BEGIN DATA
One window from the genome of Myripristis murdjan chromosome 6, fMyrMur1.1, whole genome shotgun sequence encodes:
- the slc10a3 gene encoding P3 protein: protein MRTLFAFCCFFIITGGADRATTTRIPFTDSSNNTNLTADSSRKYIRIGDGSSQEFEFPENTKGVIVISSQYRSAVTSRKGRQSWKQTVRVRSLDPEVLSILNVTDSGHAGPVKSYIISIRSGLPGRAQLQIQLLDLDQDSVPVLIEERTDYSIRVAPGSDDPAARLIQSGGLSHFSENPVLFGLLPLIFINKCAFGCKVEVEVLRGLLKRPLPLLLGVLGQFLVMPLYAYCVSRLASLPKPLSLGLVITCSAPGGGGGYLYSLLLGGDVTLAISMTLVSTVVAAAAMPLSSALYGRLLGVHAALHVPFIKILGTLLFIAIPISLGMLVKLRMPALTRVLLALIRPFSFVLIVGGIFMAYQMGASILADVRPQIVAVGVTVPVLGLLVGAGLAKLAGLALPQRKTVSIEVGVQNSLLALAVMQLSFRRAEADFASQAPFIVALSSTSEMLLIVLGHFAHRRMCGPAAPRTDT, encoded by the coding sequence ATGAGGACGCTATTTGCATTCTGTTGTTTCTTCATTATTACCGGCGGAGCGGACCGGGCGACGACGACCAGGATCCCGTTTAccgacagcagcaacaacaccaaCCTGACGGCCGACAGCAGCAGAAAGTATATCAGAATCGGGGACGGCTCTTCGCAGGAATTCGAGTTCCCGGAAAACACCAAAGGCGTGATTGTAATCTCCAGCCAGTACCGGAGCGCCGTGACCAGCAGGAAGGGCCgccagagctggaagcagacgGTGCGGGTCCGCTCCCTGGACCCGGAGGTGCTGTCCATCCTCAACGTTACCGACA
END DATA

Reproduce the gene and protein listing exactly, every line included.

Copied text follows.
One window from the genome of Myripristis murdjan chromosome 6, fMyrMur1.1, whole genome shotgun sequence encodes:
- the slc10a3 gene encoding P3 protein: protein MRTLFAFCCFFIITGGADRATTTRIPFTDSSNNTNLTADSSRKYIRIGDGSSQEFEFPENTKGVIVISSQYRSAVTSRKGRQSWKQTVRVRSLDPEVLSILNVTDSGHAGPVKSYIISIRSGLPGRAQLQIQLLDLDQDSVPVLIEERTDYSIRVAPGSDDPAARLIQSGGLSHFSENPVLFGLLPLIFINKCAFGCKVEVEVLRGLLKRPLPLLLGVLGQFLVMPLYAYCVSRLASLPKPLSLGLVITCSAPGGGGGYLYSLLLGGDVTLAISMTLVSTVVAAAAMPLSSALYGRLLGVHAALHVPFIKILGTLLFIAIPISLGMLVKLRMPALTRVLLALIRPFSFVLIVGGIFMAYQMGASILADVRPQIVAVGVTVPVLGLLVGAGLAKLAGLALPQRKTVSIEVGVQNSLLALAVMQLSFRRAEADFASQAPFIVALSSTSEMLLIVLGHFAHRRMCGPAAPRTDT, encoded by the coding sequence ATGAGGACGCTATTTGCATTCTGTTGTTTCTTCATTATTACCGGCGGAGCGGACCGGGCGACGACGACCAGGATCCCGTTTAccgacagcagcaacaacaccaaCCTGACGGCCGACAGCAGCAGAAAGTATATCAGAATCGGGGACGGCTCTTCGCAGGAATTCGAGTTCCCGGAAAACACCAAAGGCGTGATTGTAATCTCCAGCCAGTACCGGAGCGCCGTGACCAGCAGGAAGGGCCgccagagctggaagcagacgGTGCGGGTCCGCTCCCTGGACCCGGAGGTGCTGTCCATCCTCAACGTTACCGACA